Player another example of the SCRUMs players stats not being as they seem.

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  11. How sad .
    Great memories at their 7s.fishing the ball out of adjoining river many times
    When SRU couldn’t care less about grass roots rugby .
    This is what happens .
    What a sad state of rugby in Scotland Mr Dodson has left us .

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    • Walter you can’t blame this on Dodson. The changes in economy and work killed the Burn, its a wee village with bugger all people in it and even less jobs.
      They are a long way from the thriving village with Mill workers and Farmers aplenty in their Glory days.

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      • Dodson wouldn’t know where Walkerburn was .
        He’d get a Nosebleed going past Middleton Moor
        Sad state of affairs .

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    • What rubbish. It’s not the SRU. Young people’s lives have changed. Sport (that’s the entire community) needs to change with them or more clubs will die.

      I’ve been part of rugby club committees and saw first-hand how hard it is to recruit and keep players – nothing to do with the governing body.

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      • Agreed.

        The “in my day” crowd really are out of touch with modern social/economic pressures.

        I have played and served on committees and the player base is dwindling post U16s when Uni, then work, then family commitments (some steps are not relevant for some) kick in then rugby drops down the priority list.

        Common things I have heard from some of the older generation who constantly relive the 70’s and 80s without any consideration of modern pressures:
        – “I never had to look after the kids on a Saturday”.
        – “The club empties too quickly after games”.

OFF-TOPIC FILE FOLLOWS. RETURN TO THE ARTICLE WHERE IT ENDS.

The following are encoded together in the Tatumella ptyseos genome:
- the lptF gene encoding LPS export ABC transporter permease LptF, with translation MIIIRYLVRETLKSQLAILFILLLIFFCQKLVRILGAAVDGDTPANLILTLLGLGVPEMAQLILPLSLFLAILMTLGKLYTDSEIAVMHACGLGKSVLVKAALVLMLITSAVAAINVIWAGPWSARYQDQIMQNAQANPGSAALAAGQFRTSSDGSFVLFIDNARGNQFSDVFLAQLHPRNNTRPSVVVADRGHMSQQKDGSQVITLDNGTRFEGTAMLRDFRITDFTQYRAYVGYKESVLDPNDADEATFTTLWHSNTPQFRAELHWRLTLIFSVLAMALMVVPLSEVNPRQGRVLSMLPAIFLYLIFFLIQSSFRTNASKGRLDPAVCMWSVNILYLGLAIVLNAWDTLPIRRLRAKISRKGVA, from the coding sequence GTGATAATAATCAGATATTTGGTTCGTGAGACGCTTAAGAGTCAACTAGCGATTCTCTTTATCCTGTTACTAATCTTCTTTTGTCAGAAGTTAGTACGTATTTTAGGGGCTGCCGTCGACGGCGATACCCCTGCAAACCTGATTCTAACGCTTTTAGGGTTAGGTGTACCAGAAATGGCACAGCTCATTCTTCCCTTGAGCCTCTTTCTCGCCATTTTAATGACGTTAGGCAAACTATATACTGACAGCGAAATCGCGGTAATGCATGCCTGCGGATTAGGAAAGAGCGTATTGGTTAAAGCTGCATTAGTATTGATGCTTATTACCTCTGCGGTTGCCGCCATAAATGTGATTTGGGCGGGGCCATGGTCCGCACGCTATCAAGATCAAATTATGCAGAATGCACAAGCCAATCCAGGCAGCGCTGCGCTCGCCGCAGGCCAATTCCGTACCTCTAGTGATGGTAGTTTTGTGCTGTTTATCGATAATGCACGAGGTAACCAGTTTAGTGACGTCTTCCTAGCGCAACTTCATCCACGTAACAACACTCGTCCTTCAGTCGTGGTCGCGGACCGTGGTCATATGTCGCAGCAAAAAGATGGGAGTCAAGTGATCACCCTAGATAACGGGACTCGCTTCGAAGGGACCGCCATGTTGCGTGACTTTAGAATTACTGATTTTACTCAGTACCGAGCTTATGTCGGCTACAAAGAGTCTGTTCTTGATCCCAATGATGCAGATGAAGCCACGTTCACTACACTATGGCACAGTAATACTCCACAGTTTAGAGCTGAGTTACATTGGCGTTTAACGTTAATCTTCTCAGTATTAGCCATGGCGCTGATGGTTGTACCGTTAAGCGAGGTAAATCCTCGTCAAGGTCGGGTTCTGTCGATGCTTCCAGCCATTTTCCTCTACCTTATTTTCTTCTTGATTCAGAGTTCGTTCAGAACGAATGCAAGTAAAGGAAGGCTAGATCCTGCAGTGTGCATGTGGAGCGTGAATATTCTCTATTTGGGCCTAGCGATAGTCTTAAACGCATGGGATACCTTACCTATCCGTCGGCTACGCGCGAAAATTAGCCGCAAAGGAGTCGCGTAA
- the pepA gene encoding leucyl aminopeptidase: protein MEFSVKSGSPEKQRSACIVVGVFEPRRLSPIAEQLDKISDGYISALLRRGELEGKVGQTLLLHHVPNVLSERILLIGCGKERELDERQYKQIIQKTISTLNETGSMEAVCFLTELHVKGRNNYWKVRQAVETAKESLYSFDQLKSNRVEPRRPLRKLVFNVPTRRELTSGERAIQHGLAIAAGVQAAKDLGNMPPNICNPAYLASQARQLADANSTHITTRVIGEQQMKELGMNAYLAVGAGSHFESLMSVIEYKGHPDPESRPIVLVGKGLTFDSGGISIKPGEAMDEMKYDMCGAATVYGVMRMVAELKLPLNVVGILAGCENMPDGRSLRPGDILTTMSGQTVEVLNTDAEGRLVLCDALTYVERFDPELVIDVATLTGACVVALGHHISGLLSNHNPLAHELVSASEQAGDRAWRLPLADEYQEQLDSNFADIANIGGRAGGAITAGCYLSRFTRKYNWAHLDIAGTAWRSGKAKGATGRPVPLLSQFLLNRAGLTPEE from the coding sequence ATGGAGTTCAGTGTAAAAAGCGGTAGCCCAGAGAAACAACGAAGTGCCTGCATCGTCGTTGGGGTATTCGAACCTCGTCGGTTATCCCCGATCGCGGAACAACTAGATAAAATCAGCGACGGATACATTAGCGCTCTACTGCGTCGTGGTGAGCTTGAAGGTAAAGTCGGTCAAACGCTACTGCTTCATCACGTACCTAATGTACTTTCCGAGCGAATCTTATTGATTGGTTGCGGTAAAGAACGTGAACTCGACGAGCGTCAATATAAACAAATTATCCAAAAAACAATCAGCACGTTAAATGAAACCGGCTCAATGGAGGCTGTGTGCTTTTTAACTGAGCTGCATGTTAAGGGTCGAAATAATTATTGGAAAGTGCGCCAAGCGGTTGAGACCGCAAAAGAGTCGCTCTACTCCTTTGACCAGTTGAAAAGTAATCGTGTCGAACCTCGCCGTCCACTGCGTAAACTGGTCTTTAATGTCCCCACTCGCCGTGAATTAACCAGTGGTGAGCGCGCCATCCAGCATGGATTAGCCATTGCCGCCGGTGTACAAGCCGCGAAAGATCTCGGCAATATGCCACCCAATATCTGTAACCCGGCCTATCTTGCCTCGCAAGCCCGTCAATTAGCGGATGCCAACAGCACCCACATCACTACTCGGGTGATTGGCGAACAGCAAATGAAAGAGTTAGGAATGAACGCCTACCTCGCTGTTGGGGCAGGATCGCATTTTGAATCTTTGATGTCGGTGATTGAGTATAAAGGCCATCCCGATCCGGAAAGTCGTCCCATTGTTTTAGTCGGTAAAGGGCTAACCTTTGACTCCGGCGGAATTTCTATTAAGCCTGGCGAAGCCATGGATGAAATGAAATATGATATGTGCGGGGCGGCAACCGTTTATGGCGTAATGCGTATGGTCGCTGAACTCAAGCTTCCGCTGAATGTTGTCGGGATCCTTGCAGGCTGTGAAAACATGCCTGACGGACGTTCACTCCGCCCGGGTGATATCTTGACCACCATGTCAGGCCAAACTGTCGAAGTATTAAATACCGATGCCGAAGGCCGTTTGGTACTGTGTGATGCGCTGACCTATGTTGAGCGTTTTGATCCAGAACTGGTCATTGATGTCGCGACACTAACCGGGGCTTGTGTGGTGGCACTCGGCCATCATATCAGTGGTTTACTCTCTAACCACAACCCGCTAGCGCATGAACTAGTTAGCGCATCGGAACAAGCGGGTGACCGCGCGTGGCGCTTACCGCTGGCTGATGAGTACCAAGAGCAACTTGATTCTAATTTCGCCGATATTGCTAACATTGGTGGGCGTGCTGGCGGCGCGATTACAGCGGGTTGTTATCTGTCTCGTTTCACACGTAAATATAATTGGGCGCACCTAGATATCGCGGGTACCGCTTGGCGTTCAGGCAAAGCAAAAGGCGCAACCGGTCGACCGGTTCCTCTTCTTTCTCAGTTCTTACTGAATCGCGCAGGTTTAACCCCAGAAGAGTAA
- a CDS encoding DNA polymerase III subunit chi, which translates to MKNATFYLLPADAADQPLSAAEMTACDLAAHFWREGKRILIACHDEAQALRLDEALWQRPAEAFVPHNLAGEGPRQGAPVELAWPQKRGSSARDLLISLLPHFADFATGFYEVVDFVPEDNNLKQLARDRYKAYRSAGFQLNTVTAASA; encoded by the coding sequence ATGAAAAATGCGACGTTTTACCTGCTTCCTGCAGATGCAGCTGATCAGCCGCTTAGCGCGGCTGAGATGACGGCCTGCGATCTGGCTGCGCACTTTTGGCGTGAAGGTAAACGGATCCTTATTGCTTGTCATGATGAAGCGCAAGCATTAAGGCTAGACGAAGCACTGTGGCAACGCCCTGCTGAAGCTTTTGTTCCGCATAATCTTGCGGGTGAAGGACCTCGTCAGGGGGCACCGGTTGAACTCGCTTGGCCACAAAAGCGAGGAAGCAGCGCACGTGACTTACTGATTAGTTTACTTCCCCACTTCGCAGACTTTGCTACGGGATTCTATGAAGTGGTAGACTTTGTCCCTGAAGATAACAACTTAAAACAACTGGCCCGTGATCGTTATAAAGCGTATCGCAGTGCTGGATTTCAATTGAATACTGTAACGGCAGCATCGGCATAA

– “I gave up overtime to play, so should they”. Yes I have heard that said.

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      • I agree with you to an extent but the SRU doesn’t escape Scot free here. No one in their right mind thinks there are 10k senior adult male players. SCRUMs does. Looking at the weekly fixtures gives a much better picture of games played or called off.

        If only as much effort was expended on club rugby as was fur Super6.

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      • Well said David – it’s a persistent problem on this forum.

        The Clubs and SRU could do more sure. But there is a blind disregard for the extrinsic factors affecting Rugby.

        Let’s hope Keith ‘Dodson’ Wallace at the SRU can turn things around (the pressure is on!) – perhaps he could offer struggling clubs his infamous ‘overlapping circles’ chart so they can project the players they will need!

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      • AG2 perhaps you can tell us how many rugby clubs Mr Dodson visited in his time as CEO? I know he was spotted at Ferry Road once as a guest of Mr Grassie. Outside of a few S6 games I’m not aware of many more.

        There is a difference from people who comment on internet sites v those who actually run and manage clubs. I’m sure David has heard those statements. Those at the sharp end are the ones that are organising teams and looking at the bar figures can’t magic away changes in how players participate.

        The whole point of a Union is that we are all in this together. Reduced number of clubs even ones far down the food chain, negatively affects the game and player numbers. Sadly they are unlikely to be the last.